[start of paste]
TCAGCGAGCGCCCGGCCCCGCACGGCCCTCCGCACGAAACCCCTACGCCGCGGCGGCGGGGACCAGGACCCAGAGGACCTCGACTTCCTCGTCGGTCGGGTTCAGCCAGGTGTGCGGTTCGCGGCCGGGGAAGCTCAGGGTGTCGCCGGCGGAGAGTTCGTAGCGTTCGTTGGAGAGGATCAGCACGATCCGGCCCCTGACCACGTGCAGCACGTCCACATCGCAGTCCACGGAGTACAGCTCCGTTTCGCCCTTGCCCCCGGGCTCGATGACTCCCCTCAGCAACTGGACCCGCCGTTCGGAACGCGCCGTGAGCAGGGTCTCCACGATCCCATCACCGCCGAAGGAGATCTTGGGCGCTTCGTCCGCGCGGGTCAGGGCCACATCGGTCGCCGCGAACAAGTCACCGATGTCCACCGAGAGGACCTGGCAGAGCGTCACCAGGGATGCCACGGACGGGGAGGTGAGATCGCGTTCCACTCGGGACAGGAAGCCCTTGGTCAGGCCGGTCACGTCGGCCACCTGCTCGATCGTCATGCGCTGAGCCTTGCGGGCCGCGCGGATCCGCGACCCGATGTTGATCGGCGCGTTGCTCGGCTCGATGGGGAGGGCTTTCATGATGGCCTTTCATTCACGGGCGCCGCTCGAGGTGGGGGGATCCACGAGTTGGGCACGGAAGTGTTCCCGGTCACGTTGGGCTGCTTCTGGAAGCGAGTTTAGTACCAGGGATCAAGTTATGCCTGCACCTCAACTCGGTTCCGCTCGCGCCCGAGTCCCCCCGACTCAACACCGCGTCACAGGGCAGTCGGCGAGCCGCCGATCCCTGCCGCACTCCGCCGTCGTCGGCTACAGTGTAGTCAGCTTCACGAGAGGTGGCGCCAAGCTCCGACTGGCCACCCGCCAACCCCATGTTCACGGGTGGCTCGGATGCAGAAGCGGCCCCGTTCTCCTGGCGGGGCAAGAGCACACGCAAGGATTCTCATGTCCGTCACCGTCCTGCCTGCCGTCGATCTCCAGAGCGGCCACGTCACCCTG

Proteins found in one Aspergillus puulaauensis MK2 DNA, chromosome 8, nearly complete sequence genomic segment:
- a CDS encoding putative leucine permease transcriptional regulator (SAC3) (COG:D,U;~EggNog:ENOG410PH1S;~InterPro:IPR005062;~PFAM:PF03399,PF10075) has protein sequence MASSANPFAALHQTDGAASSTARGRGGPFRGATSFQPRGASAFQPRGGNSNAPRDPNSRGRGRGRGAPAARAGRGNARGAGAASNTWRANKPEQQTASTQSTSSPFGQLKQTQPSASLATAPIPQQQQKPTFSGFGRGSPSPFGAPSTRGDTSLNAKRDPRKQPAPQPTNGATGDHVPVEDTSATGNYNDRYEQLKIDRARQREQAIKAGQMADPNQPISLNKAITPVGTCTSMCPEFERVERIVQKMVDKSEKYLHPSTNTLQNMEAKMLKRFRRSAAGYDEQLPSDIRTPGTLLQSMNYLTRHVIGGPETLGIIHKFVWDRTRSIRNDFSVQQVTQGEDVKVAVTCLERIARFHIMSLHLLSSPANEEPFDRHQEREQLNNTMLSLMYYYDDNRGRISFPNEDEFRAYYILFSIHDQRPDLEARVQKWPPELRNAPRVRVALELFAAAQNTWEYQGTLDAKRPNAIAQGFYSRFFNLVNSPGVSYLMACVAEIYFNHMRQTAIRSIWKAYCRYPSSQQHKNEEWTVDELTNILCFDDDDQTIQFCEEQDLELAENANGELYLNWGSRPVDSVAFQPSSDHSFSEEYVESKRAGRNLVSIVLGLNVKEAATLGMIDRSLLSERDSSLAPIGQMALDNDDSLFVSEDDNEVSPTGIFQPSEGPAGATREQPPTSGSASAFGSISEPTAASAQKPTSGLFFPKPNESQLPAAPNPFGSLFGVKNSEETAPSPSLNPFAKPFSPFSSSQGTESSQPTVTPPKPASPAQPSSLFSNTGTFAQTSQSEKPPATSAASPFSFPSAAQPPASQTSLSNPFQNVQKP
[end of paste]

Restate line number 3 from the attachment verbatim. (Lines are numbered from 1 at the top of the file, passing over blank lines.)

- a CDS encoding putative leucine permease transcriptional regulator (SAC3) (COG:D,U;~EggNog:ENOG410PH1S;~InterPro:IPR005062;~PFAM:PF03399,PF10075) has protein sequence MASSANPFAALHQTDGAASSTARGRGGPFRGATSFQPRGASAFQPRGGNSNAPRDPNSRGRGRGRGAPAARAGRGNARGAGAASNTWRANKPEQQTASTQSTSSPFGQLKQTQPSASLATAPIPQQQQKPTFSGFGRGSPSPFGAPSTRGDTSLNAKRDPRKQPAPQPTNGATGDHVPVEDTSATGNYNDRYEQLKIDRARQREQAIKAGQMADPNQPISLNKAITPVGTCTSMCPEFERVERIVQKMVDKSEKYLHPSTNTLQNMEAKMLKRFRRSAAGYDEQLPSDIRTPGTLLQSMNYLTRHVIGGPETLGIIHKFVWDRTRSIRNDFSVQQVTQGEDVKVAVTCLERIARFHIMSLHLLSSPANEEPFDRHQEREQLNNTMLSLMYYYDDNRGRISFPNEDEFRAYYILFSIHDQRPDLEARVQKWPPELRNAPRVRVALELFAAAQNTWEYQGTLDAKRPNAIAQGFYSRFFNLVNSPGVSYLMACVAEIYFNHMRQTAIRSIWKAYCRYPSSQQHKNEEWTVDELTNILCFDDDDQTIQFCEEQDLELAENANGELYLNWGSRPVDSVAFQPSSDHSFSEEYVESKRAGRNLVSIVLGLNVKEAATLGMIDRSLLSERDSSLAPIGQMALDNDDSLFVSEDDNEVSPTGIFQPSEGPAGATREQPPTSGSASAFGSISEPTAASAQKPTSGLFFPKPNESQLPAAPNPFGSLFGVKNSEETAPSPSLNPFAKPFSPFSSSQGTESSQPTVTPPKPASPAQPSSLFSNTGTFAQTSQSEKPPATSAASPFSFPSAAQPPASQTSLSNPFQNVQKP